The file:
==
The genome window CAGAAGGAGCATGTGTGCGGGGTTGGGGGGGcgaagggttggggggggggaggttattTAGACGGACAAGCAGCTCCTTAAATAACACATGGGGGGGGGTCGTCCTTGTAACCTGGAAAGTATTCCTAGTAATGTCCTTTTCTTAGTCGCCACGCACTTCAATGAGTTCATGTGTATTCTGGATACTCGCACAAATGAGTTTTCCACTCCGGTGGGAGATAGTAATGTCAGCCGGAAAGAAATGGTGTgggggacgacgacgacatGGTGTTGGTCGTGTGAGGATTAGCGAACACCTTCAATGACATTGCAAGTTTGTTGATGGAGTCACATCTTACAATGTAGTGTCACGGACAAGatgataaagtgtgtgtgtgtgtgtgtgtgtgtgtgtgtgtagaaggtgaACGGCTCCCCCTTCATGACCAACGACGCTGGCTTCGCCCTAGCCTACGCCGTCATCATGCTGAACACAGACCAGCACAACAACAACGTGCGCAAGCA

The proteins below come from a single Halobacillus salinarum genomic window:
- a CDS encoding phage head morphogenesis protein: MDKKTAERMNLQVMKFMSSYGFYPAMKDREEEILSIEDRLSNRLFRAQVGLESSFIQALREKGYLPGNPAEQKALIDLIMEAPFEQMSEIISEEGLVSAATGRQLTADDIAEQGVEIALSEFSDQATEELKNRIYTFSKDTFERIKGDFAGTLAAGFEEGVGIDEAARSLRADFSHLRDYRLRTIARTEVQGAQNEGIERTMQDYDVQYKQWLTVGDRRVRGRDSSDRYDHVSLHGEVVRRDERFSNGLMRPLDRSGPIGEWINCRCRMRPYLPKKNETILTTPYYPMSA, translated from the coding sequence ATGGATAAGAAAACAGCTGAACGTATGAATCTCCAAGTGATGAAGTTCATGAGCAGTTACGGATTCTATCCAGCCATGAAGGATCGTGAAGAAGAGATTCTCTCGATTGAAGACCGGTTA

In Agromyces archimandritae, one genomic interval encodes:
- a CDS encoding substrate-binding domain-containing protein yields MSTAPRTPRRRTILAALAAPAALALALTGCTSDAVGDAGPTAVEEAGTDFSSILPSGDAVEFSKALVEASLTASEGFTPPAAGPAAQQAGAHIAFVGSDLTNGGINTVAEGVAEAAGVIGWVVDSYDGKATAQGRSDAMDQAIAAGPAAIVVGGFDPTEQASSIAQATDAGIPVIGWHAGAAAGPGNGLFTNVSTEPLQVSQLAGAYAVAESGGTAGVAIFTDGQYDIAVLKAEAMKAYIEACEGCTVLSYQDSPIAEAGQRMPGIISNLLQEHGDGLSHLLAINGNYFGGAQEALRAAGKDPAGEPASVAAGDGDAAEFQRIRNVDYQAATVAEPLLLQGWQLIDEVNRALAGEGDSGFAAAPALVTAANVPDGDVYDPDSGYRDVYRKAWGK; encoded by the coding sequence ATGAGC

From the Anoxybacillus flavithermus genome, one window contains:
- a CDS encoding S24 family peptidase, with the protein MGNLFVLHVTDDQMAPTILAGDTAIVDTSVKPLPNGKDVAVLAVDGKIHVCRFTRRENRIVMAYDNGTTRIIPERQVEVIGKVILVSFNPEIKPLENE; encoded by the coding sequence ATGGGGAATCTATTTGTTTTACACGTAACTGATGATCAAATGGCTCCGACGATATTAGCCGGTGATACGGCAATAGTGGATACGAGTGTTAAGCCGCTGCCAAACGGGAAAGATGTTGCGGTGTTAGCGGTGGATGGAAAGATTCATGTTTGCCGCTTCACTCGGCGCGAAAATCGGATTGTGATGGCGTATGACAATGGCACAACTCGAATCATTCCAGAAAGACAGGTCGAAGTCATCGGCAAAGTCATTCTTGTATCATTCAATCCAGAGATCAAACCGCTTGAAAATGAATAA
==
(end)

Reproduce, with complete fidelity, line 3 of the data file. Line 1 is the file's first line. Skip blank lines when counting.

- a CDS encoding phage head morphogenesis protein: MDKKTAERMNLQVMKFMSSYGFYPAMKDREEEILSIEDRLSNRLFRAQVGLESSFIQALREKGYLPGNPAEQKALIDLIMEAPFEQMSEIISEEGLVSAATGRQLTADDIAEQGVEIALSEFSDQATEELKNRIYTFSKDTFERIKGDFAGTLAAGFEEGVGIDEAARSLRADFSHLRDYRLRTIARTEVQGAQNEGIERTMQDYDVQYKQWLTVGDRRVRGRDSSDRYDHVSLHGEVVRRDERFSNGLMRPLDRSGPIGEWINCRCRMRPYLPKKNETILTTPYYPMSA, translated from the coding sequence ATGGATAAGAAAACAGCTGAACGTATGAATCTCCAAGTGATGAAGTTCATGAGCAGTTACGGATTCTATCCAGCCATGAAGGATCGTGAAGAAGAGATTCTCTCGATTGAAGACCGGTTA